Who Sells Herbal Supplements?
Herbal Supplements can be found in almost all health food stores, vitamin stores, and pharmacies.
Where can advertisements be found?
Advertisements for Herbal Supplements have been found in magazines, on the Internet, on television commercials, and on the radio.
Why should the FDA ban advertising?
Lack of Standardization and Monitoring
There is a severe lack of national
standardization which complicates the assessment of herbal safety and its
effectiveness as medicines. Depending on genetic variation of different
strains of herbs, growing conditions, timing and method of harvesting and
exposure to air can all effect the potency of the herbs. Different
dosages of the herbs are difficult to establish because of these variations.
Inadequate methods used for collecting, storing and marketing of natural
products may promote fungal contamination. Marketing under common
names can add to the the consumer's confusion, because different plants
may have the same common name in different parts of the U.S.
Physicians should be required to ask what substances their patients are taking. They should know or should inform themselves about the drug and disease interactions with supplements. Many physicians, however, fail to ask what supplements their patients are using and often patients feel embarrassed to tell the doctor they are self medicating or don't consider herbal supplements as having an effect with prescription drugs. Since these patients are not informing their physicians, interactions or side effects cannot be monitored. Some patients suffering from cancer, depression and HIV infection may be tempted to self treat. This stoppage of prescription medications with substitution of herbal supplements, which contain an unknown purity and potency is a very unsafe and possibly deadly practice.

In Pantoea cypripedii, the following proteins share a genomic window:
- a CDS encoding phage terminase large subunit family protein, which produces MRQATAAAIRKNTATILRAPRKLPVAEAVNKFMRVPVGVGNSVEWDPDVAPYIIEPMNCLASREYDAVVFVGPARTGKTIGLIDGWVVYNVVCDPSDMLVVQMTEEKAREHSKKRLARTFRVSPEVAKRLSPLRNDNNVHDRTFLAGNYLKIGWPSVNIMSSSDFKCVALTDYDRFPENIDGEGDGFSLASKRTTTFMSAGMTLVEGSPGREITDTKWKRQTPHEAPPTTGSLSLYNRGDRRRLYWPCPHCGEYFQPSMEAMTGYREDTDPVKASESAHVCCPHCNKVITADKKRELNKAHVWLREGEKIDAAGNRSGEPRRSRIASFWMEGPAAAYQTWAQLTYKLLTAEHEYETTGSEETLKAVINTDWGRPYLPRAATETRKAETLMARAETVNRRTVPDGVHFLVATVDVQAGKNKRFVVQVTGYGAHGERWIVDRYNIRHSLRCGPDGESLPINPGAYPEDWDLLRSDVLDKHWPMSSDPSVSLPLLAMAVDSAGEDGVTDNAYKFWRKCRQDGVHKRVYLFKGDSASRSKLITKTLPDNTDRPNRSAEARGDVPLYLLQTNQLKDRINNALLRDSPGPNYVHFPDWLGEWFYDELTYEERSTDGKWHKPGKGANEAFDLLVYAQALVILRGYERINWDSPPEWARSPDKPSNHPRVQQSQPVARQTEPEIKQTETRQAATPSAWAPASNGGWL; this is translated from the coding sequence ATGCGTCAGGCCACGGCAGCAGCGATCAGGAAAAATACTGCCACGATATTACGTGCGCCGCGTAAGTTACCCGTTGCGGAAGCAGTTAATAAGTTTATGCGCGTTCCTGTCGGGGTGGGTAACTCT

Adverse Reactions and Interaction Potential
Some herbal products actually have a potential for significant adverse reactions. Some interactions include allergic reactions, miscarriages, or even death. Consumers should be aware of these interactions. There should be warning labels or some form of documentation about these possible interactions on the bottles. Yet these products are still advertised and available almost anywhere.
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